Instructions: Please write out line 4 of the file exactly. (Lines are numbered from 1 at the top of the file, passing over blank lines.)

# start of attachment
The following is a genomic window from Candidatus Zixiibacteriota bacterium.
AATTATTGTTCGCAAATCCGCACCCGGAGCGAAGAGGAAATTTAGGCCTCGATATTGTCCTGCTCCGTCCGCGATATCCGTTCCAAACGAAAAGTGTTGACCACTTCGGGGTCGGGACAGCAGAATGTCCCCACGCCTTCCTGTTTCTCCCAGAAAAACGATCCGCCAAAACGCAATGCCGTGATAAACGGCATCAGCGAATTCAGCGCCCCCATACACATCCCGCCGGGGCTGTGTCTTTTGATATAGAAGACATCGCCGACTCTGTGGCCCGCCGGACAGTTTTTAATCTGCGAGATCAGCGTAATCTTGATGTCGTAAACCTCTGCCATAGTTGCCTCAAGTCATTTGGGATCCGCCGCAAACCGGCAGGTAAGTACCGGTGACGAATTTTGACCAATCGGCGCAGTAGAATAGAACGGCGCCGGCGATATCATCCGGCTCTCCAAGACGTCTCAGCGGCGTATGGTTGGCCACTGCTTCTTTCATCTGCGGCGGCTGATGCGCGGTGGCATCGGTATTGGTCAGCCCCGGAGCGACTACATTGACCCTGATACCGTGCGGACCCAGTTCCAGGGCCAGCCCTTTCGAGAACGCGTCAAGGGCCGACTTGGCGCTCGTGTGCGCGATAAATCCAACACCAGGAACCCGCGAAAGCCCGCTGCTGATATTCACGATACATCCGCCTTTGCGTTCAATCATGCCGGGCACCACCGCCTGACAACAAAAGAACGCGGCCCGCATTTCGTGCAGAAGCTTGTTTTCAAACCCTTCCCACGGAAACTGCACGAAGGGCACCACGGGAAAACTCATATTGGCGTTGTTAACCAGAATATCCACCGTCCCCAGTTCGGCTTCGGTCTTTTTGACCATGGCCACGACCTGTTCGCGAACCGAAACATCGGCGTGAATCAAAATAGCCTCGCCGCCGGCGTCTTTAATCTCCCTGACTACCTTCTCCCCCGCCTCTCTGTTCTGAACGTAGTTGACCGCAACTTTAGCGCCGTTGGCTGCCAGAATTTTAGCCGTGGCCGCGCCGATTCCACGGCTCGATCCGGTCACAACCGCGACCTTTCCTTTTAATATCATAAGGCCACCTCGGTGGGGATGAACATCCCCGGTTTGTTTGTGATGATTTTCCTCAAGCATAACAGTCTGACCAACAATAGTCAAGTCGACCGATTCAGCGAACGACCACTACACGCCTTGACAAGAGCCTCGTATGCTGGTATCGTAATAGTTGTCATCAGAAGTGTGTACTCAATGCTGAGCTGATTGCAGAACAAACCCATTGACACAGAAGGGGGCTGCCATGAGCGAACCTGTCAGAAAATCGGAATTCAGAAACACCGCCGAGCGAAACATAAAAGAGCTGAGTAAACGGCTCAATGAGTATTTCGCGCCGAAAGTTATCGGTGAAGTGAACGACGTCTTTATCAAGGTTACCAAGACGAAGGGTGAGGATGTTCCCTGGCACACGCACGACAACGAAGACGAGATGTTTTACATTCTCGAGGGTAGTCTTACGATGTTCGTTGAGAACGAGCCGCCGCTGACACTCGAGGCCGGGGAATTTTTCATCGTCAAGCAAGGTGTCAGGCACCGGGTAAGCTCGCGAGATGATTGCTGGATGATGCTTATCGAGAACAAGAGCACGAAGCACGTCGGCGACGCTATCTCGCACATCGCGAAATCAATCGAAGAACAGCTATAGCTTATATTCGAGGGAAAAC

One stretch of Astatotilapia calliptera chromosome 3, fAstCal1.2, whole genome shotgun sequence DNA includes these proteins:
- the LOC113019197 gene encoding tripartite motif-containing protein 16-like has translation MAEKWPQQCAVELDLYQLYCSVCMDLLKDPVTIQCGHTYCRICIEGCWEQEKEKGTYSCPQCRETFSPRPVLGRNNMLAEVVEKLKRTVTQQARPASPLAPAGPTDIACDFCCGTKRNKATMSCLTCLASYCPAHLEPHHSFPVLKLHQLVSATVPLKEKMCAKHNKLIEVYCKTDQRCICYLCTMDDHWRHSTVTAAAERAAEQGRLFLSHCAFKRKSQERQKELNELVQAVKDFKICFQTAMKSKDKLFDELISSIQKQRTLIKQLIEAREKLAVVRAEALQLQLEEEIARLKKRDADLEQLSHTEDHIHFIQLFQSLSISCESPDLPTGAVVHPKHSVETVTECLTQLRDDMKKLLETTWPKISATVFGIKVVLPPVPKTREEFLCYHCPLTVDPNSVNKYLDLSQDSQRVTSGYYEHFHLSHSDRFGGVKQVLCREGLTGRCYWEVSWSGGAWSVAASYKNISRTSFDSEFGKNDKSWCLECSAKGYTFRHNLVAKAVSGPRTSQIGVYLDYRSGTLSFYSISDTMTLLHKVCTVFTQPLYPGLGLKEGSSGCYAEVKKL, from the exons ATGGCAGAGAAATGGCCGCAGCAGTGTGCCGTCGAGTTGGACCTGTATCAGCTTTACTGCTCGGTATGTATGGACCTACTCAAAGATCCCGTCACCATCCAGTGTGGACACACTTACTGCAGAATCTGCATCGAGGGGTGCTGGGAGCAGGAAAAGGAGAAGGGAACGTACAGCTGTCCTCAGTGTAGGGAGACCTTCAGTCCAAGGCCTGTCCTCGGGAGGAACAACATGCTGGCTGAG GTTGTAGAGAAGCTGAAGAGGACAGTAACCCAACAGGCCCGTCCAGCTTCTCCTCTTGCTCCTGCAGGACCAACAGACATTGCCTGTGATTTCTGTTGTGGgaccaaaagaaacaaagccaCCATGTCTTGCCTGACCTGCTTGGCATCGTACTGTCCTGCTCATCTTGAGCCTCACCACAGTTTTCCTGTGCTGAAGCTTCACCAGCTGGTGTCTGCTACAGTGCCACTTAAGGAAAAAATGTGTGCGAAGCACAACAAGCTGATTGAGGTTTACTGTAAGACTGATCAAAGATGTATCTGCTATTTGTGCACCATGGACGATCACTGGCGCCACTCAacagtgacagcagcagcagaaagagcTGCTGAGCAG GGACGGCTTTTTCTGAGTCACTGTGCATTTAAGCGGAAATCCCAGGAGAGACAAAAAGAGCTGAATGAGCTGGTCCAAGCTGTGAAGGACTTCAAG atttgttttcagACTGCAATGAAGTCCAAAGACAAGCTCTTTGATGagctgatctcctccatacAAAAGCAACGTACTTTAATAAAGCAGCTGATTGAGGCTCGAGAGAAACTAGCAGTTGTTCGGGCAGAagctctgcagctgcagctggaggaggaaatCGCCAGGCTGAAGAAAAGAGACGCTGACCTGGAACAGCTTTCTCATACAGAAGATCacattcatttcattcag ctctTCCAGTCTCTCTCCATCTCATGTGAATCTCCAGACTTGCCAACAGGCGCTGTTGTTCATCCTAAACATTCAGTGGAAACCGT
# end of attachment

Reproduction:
- the LOC113019197 gene encoding tripartite motif-containing protein 16-like has translation MAEKWPQQCAVELDLYQLYCSVCMDLLKDPVTIQCGHTYCRICIEGCWEQEKEKGTYSCPQCRETFSPRPVLGRNNMLAEVVEKLKRTVTQQARPASPLAPAGPTDIACDFCCGTKRNKATMSCLTCLASYCPAHLEPHHSFPVLKLHQLVSATVPLKEKMCAKHNKLIEVYCKTDQRCICYLCTMDDHWRHSTVTAAAERAAEQGRLFLSHCAFKRKSQERQKELNELVQAVKDFKICFQTAMKSKDKLFDELISSIQKQRTLIKQLIEAREKLAVVRAEALQLQLEEEIARLKKRDADLEQLSHTEDHIHFIQLFQSLSISCESPDLPTGAVVHPKHSVETVTECLTQLRDDMKKLLETTWPKISATVFGIKVVLPPVPKTREEFLCYHCPLTVDPNSVNKYLDLSQDSQRVTSGYYEHFHLSHSDRFGGVKQVLCREGLTGRCYWEVSWSGGAWSVAASYKNISRTSFDSEFGKNDKSWCLECSAKGYTFRHNLVAKAVSGPRTSQIGVYLDYRSGTLSFYSISDTMTLLHKVCTVFTQPLYPGLGLKEGSSGCYAEVKKL, from the exons ATGGCAGAGAAATGGCCGCAGCAGTGTGCCGTCGAGTTGGACCTGTATCAGCTTTACTGCTCGGTATGTATGGACCTACTCAAAGATCCCGTCACCATCCAGTGTGGACACACTTACTGCAGAATCTGCATCGAGGGGTGCTGGGAGCAGGAAAAGGAGAAGGGAACGTACAGCTGTCCTCAGTGTAGGGAGACCTTCAGTCCAAGGCCTGTCCTCGGGAGGAACAACATGCTGGCTGAG GTTGTAGAGAAGCTGAAGAGGACAGTAACCCAACAGGCCCGTCCAGCTTCTCCTCTTGCTCCTGCAGGACCAACAGACATTGCCTGTGATTTCTGTTGTGGgaccaaaagaaacaaagccaCCATGTCTTGCCTGACCTGCTTGGCATCGTACTGTCCTGCTCATCTTGAGCCTCACCACAGTTTTCCTGTGCTGAAGCTTCACCAGCTGGTGTCTGCTACAGTGCCACTTAAGGAAAAAATGTGTGCGAAGCACAACAAGCTGATTGAGGTTTACTGTAAGACTGATCAAAGATGTATCTGCTATTTGTGCACCATGGACGATCACTGGCGCCACTCAacagtgacagcagcagcagaaagagcTGCTGAGCAG GGACGGCTTTTTCTGAGTCACTGTGCATTTAAGCGGAAATCCCAGGAGAGACAAAAAGAGCTGAATGAGCTGGTCCAAGCTGTGAAGGACTTCAAG atttgttttcagACTGCAATGAAGTCCAAAGACAAGCTCTTTGATGagctgatctcctccatacAAAAGCAACGTACTTTAATAAAGCAGCTGATTGAGGCTCGAGAGAAACTAGCAGTTGTTCGGGCAGAagctctgcagctgcagctggaggaggaaatCGCCAGGCTGAAGAAAAGAGACGCTGACCTGGAACAGCTTTCTCATACAGAAGATCacattcatttcattcag ctctTCCAGTCTCTCTCCATCTCATGTGAATCTCCAGACTTGCCAACAGGCGCTGTTGTTCATCCTAAACATTCAGTGGAAACCGT